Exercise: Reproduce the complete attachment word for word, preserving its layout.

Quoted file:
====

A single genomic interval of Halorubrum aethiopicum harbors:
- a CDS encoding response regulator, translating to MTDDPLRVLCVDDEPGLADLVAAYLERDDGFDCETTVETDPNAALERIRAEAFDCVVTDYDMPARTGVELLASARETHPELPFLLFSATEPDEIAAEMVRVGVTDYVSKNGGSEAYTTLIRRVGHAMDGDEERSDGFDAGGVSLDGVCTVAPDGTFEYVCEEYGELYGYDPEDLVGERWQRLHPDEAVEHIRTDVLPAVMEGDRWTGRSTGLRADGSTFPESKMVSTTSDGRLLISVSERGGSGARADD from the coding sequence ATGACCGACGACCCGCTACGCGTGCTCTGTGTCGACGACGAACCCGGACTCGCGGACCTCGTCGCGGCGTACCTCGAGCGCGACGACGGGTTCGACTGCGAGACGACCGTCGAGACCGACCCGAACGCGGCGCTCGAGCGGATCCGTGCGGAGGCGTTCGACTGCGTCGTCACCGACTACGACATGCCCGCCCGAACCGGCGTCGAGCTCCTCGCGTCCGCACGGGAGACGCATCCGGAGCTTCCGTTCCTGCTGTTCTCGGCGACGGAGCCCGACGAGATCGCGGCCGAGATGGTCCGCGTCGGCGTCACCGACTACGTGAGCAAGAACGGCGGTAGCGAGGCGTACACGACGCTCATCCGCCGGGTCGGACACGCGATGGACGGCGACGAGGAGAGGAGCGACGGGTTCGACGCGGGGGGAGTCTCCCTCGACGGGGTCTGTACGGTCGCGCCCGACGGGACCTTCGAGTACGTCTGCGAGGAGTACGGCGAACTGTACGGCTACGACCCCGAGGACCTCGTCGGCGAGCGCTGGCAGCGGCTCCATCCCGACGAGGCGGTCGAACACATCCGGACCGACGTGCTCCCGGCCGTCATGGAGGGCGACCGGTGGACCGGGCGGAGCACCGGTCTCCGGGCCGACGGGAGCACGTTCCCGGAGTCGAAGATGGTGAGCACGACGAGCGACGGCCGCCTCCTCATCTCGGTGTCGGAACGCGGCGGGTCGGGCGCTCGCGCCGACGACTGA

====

A single genomic interval of Halorubrum aethiopicum harbors:
- a CDS encoding response regulator, translating to MTDDPLRVLCVDDEPGLADLVAAYLERDDGFDCETTVETDPNAALERIRAEAFDCVVTDYDMPARTGVELLASARETHPELPFLLFSATEPDEIAAEMVRVGVTDYVSKNGGSEAYTTLIRRVGHAMDGDEERSDGFDAGGVSLDGVCTVAPDGTFEYVCEEYGELYGYDPEDLVGERWQRLHPDEAVEHIRTDVLPAVMEGDRWTGRSTGLRADGSTFPESKMVSTTSDGRLLISVSERGGSGARADD from the coding sequence ATGACCGACGACCCGCTACGCGTGCTCTGTGTCGACGACGAACCCGGACTCGCGGACCTCGTCGCGGCGTACCTCGAGCGCGACGACGGGTTCGACTGCGAGACGACCGTCGAGACCGACCCGAACGCGGCGCTCGAGCGGATCCGTGCGGAGGCGTTCGACTGCGTCGTCACCGACTACGACATGCCCGCCCGAACCGGCGTCGAGCTCCTCGCGTCCGCACGGGAGACGCATCCGGAGCTTCCGTTCCTGCTGTTCTCGGCGACGGAGCCCGACGAGATCGCGGCCGAGATGGTCCGCGTCGGCGTCACCGACTACGTGAGCAAGAACGGCGGTAGCGAGGCGTACACGACGCTCATCCGCCGGGTCGGACACGCGATGGACGGCGACGAGGAGAGGAGCGACGGGTTCGACGCGGGGGGAGTCTCCCTCGACGGGGTCTGTACGGTCGCGCCCGACGGGACCTTCGAGTACGTCTGCGAGGAGTACGGCGAACTGTACGGCTACGACCCCGAGGACCTCGTCGGCGAGCGCTGGCAGCGGCTCCATCCCGACGAGGCGGTCGAACACATCCGGACCGACGTGCTCCCGGCCGTCATGGAGGGCGACCGGTGGACCGGGCGGAGCACCGGTCTCCGGGCCGACGGGAGCACGTTCCCGGAGTCGAAGATGGTGAGCACGACGAGCGACGGCCGCCTCCTCATCTCGGTGTCGGAACGCGGCGGGTCGGGCGCTCGCGCCGACGACTGA